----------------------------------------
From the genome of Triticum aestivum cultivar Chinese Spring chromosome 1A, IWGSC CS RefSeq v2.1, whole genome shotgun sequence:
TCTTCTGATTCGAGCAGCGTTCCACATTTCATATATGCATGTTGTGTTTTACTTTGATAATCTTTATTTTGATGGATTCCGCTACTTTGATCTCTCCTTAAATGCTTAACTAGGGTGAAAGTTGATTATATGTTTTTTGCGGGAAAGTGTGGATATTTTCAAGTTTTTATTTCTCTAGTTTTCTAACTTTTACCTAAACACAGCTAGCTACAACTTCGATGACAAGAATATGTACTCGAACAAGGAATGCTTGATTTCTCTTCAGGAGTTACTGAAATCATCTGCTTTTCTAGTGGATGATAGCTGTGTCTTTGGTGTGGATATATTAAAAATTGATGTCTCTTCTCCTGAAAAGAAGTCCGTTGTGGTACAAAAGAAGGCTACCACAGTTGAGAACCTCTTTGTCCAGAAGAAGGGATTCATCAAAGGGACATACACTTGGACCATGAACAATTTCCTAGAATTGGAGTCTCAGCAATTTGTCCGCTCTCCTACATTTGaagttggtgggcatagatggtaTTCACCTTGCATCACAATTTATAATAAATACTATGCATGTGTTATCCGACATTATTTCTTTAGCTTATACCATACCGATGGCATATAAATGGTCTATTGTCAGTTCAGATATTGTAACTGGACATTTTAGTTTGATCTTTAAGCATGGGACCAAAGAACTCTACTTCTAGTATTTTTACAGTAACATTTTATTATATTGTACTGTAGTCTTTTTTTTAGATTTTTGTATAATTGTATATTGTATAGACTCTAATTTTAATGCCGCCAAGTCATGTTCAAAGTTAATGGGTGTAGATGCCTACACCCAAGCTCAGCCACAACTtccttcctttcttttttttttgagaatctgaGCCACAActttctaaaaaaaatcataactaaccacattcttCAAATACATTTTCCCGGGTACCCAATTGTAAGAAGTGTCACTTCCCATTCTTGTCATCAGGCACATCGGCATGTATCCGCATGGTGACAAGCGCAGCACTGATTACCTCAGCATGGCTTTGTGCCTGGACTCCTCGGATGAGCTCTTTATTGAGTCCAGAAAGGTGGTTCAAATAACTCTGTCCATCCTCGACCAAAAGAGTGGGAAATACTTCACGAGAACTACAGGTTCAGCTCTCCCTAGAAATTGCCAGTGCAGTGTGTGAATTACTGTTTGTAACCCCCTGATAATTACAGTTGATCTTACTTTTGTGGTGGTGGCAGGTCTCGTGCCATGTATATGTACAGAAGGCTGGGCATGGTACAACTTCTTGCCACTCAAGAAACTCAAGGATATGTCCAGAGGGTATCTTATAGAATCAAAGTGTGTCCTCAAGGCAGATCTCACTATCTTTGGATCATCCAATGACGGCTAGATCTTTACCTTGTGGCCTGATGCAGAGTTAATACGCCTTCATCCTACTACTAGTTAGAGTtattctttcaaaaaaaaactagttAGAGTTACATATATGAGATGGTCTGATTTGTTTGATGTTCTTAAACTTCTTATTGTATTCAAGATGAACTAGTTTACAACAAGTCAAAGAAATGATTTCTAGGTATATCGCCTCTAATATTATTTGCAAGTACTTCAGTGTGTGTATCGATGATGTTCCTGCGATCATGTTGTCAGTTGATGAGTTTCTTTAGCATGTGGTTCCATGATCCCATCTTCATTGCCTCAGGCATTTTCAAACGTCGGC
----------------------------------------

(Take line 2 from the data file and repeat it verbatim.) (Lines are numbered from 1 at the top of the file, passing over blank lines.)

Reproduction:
TCTTCTGATTCGAGCAGCGTTCCACATTTCATATATGCATGTTGTGTTTTACTTTGATAATCTTTATTTTGATGGATTCCGCTACTTTGATCTCTCCTTAAATGCTTAACTAGGGTGAAAGTTGATTATATGTTTTTTGCGGGAAAGTGTGGATATTTTCAAGTTTTTATTTCTCTAGTTTTCTAACTTTTACCTAAACACAGCTAGCTACAACTTCGATGACAAGAATATGTACTCGAACAAGGAATGCTTGATTTCTCTTCAGGAGTTACTGAAATCATCTGCTTTTCTAGTGGATGATAGCTGTGTCTTTGGTGTGGATATATTAAAAATTGATGTCTCTTCTCCTGAAAAGAAGTCCGTTGTGGTACAAAAGAAGGCTACCACAGTTGAGAACCTCTTTGTCCAGAAGAAGGGATTCATCAAAGGGACATACACTTGGACCATGAACAATTTCCTAGAATTGGAGTCTCAGCAATTTGTCCGCTCTCCTACATTTGaagttggtgggcatagatggtaTTCACCTTGCATCACAATTTATAATAAATACTATGCATGTGTTATCCGACATTATTTCTTTAGCTTATACCATACCGATGGCATATAAATGGTCTATTGTCAGTTCAGATATTGTAACTGGACATTTTAGTTTGATCTTTAAGCATGGGACCAAAGAACTCTACTTCTAGTATTTTTACAGTAACATTTTATTATATTGTACTGTAGTCTTTTTTTTAGATTTTTGTATAATTGTATATTGTATAGACTCTAATTTTAATGCCGCCAAGTCATGTTCAAAGTTAATGGGTGTAGATGCCTACACCCAAGCTCAGCCACAACTtccttcctttcttttttttttgagaatctgaGCCACAActttctaaaaaaaatcataactaaccacattcttCAAATACATTTTCCCGGGTACCCAATTGTAAGAAGTGTCACTTCCCATTCTTGTCATCAGGCACATCGGCATGTATCCGCATGGTGACAAGCGCAGCACTGATTACCTCAGCATGGCTTTGTGCCTGGACTCCTCGGATGAGCTCTTTATTGAGTCCAGAAAGGTGGTTCAAATAACTCTGTCCATCCTCGACCAAAAGAGTGGGAAATACTTCACGAGAACTACAGGTTCAGCTCTCCCTAGAAATTGCCAGTGCAGTGTGTGAATTACTGTTTGTAACCCCCTGATAATTACAGTTGATCTTACTTTTGTGGTGGTGGCAGGTCTCGTGCCATGTATATGTACAGAAGGCTGGGCATGGTACAACTTCTTGCCACTCAAGAAACTCAAGGATATGTCCAGAGGGTATCTTATAGAATCAAAGTGTGTCCTCAAGGCAGATCTCACTATCTTTGGATCATCCAATGACGGCTAGATCTTTACCTTGTGGCCTGATGCAGAGTTAATACGCCTTCATCCTACTACTAGTTAGAGTtattctttcaaaaaaaaactagttAGAGTTACATATATGAGATGGTCTGATTTGTTTGATGTTCTTAAACTTCTTATTGTATTCAAGATGAACTAGTTTACAACAAGTCAAAGAAATGATTTCTAGGTATATCGCCTCTAATATTATTTGCAAGTACTTCAGTGTGTGTATCGATGATGTTCCTGCGATCATGTTGTCAGTTGATGAGTTTCTTTAGCATGTGGTTCCATGATCCCATCTTCATTGCCTCAGGCATTTTCAAACGTCGGC